- Rose Center Theater presents the rarely seen 1994 Broadway musical version of the holiday perennial, which takes liberties with its source.
While you may think you’ve seen every existing stage and screen adaptation of Dickens’ holiday perennial “A Christmas Carol,” you’ve probably overlooked the New York musical production which played at Madison Square Garden’s Paramount Theatre every year at Christmastime from 1994 through 2003.
That version’s pedigree is nearly unmatched: Music by Alan Menken (“Beauty and the Beast,” “The Little Mermaid”), lyrics by Lynn Ahrens (“Ragtime,” “Seussical”) and book by Ahrens and Mike Ockrent (“Me and My Girl,” “Crazy For You,” “Big”).
‘A Christmas Carol: The Broadway Musical’
When: Through Dec. 15. 7:30 p.m. Fridays-Saturdays, 2 p.m. Sundays (dark Nov. 28-30).
Where: Rose Center Theater, 14140 All American Way, Westminster
How much: $27 ($22 seniors/students)
Length: 1 hour, 40 minutes
Suitability: All ages
Call: 714-793-1150, ext. 1
If the project sounds vaguely familiar, you may have seen its 2004 Hallmark television version, which starred Kelsey Grammer as Scrooge. Either way, you’ll probably want to catch a rare local staging by the Rose Center Theater of Westminster.
Before booking those tickets, though, keep in mind that this version is a streamlined, watered-down treatment of what Dickens had originally conceived – a holiday-time ghost story.
That makes it an ideal property for the Rose, which is to say, for families and, especially, young children. The venue’s staging, directed and music-directed by Tim Nelson and choreographed by Jennifer Simpson-Matthews, doubles down on the already heavily kid-friendly nature of the show.
Mainstream audiences will probably marvel at some of the large-scale dance scenes as well as the Currier & Ives/storybook look of Chris Caputo’s sets and Jenny Senior’s costumes. Your patience, though, may be tested elsewhere, for the show glosses over much of the detail that makes the Dickens classic so rewarding.
The opening scene features most of this staging’s impressively sizable cast of 58 actors, many of them children, teens and young adults, as cheery London citizens bustling about on Christmas Eve.
Things get rolling, of course, when Scrooge (Dale Jones, alternating in the role with Cliff Senior) is visited by the ghost of his dead partner, Jacob Marley (a soft-voiced and curiously unfrightening Jack Gilroy).
As a starting point for their lyrics and dialogue, Ahrens and Ockrent borrow verbatim from Dickens’ novella, then add lines of their own. One such strange choice occurs when the Ghost of Christmas Past (Melissa Cook) prefaces her tour of Scrooge’s early years by saying “This is your life!”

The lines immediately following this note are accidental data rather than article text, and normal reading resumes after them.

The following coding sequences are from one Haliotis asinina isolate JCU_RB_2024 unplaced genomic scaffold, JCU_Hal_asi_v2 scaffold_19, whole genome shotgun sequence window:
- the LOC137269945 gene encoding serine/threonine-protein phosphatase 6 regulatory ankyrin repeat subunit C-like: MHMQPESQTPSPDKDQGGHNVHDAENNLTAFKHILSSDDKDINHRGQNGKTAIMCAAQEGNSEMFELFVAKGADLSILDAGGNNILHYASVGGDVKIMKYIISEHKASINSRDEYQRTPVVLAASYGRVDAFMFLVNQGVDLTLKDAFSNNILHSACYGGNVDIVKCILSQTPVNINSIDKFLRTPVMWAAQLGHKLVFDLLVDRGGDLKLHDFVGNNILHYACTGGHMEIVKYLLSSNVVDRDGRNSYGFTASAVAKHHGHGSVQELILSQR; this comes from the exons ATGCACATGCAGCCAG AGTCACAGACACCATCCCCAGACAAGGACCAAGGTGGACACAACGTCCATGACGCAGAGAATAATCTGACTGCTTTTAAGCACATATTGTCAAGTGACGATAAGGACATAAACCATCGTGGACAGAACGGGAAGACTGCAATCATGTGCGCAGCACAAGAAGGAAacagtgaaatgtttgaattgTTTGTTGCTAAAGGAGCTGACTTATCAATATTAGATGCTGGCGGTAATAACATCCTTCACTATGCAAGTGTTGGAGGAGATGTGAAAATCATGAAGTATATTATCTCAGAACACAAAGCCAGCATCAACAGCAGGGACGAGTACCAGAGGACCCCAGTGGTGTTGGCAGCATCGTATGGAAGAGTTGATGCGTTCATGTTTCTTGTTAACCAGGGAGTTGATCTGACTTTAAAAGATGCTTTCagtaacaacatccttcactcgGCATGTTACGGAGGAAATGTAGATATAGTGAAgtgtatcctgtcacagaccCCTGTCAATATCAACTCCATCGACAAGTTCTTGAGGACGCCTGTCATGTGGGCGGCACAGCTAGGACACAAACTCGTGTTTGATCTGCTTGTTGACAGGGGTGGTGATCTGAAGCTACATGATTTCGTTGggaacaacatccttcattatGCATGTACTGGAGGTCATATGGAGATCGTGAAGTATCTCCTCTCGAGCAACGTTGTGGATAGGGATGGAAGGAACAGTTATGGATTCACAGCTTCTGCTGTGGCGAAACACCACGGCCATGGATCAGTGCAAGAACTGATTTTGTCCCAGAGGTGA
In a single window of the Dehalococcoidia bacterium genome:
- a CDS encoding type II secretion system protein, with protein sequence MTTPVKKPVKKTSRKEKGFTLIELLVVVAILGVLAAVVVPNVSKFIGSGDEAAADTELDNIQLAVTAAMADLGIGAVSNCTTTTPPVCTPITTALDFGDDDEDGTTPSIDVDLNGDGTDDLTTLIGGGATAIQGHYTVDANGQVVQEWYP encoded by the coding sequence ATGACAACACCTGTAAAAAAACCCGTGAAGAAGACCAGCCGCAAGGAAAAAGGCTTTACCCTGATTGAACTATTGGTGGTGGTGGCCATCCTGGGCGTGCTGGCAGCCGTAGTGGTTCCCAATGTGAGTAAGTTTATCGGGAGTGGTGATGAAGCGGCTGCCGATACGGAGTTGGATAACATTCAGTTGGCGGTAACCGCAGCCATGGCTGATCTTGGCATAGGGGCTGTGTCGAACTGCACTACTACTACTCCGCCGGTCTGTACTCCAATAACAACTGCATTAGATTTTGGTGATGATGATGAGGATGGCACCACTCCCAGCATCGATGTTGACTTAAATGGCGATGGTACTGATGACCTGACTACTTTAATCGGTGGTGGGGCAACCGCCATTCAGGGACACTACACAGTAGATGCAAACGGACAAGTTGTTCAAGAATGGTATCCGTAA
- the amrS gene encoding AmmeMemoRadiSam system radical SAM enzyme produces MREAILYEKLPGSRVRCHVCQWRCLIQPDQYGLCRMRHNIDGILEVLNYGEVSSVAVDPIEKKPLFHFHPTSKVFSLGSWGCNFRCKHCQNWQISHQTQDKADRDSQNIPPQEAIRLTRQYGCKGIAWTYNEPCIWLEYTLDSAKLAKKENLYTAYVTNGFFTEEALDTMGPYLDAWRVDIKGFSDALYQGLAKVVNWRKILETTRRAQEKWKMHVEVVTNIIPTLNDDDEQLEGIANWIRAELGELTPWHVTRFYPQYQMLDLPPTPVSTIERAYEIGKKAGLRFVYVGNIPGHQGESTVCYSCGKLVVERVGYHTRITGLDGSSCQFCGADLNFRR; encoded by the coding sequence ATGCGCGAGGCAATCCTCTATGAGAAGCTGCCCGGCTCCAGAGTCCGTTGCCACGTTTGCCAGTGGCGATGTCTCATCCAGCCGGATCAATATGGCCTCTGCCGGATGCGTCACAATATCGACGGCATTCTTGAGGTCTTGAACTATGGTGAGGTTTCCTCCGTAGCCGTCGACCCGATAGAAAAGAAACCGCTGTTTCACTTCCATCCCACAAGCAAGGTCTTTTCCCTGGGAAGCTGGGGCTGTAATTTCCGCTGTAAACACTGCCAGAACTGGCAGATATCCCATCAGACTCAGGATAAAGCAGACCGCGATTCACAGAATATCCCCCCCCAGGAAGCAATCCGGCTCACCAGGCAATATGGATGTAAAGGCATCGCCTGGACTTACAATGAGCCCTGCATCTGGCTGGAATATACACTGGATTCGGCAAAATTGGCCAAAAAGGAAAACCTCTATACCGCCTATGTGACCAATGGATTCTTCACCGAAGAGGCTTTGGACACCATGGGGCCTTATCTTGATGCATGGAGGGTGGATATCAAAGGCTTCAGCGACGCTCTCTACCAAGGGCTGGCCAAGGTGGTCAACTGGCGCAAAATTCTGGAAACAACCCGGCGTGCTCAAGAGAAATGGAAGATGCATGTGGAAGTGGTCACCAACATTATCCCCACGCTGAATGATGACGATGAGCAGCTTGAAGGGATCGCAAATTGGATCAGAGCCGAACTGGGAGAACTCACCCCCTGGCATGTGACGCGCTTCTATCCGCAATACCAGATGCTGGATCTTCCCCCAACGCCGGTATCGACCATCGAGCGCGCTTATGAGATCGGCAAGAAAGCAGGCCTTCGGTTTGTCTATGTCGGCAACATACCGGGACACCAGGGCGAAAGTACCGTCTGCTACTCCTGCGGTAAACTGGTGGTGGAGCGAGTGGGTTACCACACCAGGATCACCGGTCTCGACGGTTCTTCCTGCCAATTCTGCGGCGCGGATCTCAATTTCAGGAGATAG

While most of the first act’s narrative is loose and disjointed, one welcome original touch is a scene that at least partly explains Scrooge’s miserly nature: As a child, he and his mother and sister watch helplessly as Scrooge’s dad is hauled off to debtor’s prison.
As effective are scenes in which Scrooge, in his nightgown and cap, watches his younger self take fatal missteps – as when he lets his only true love, the beautiful Belle (Carly Dederick), walk out of his life forever, prompting the older Scrooge to shout “fool!”
Jones is everything one would expect and could want in a Scrooge, with a choleric personality and reedy, growly voice to match. The moment of Scrooge’s conversion is stunning, as nearly the entire ensemble surrounds him, singing. As the new, reborn Scrooge, Jones is vital and animated, cackling wildly with joy.
Director Nelson portrays Christmas Present as a genial, pleasant spirit. Michael Hebler and Sylvia Tomaselli aptly portray the Fezziwigs as cheerful, kind, generous and life-loving. Jon Korbonski shows the twentysomething Scrooge as a normal, well-adjusted young adult (that is, caring and unselfish).
As is customary with many Rose Center productions, much of the play’s action unfolds on two elevated side stages which flank the main stage. Menken’s music is pleasant enough but is fairly standard musical theater fare, with no truly memorable songs.
Despite this drawback, the cast’s vocal work and dance skills are one of this staging’s pleasures. Daniel Sanchez charms with his lovely, haunting tenor as the 12-year-old Scrooge sings “A Place Called Home.” Vincent Aniceto and daughter Olivia are likewise moving as Bob Cratchit and Tiny Tim sing “You Mean More To Me.” Melissa Cook’s pure soprano voice buoys “The Lights of Long Ago.”
Though not the all-out showstopper it’s meant to be, the Act I capper “Mr. Fezziwig’s Annual Christmas Ball” is a festive number with dozens of elegantly, colorfully attired cast members delivering impressive dance work. The Act II song “Dancing On Your Grave” is genuinely clever, and about as dark as this show allows itself to get.
Rose Center’s bright, colorful staging is definitely for families and kids, and despite your familiarity with this revered tale, seeing an old grump reformed into a joyous soul never gets old.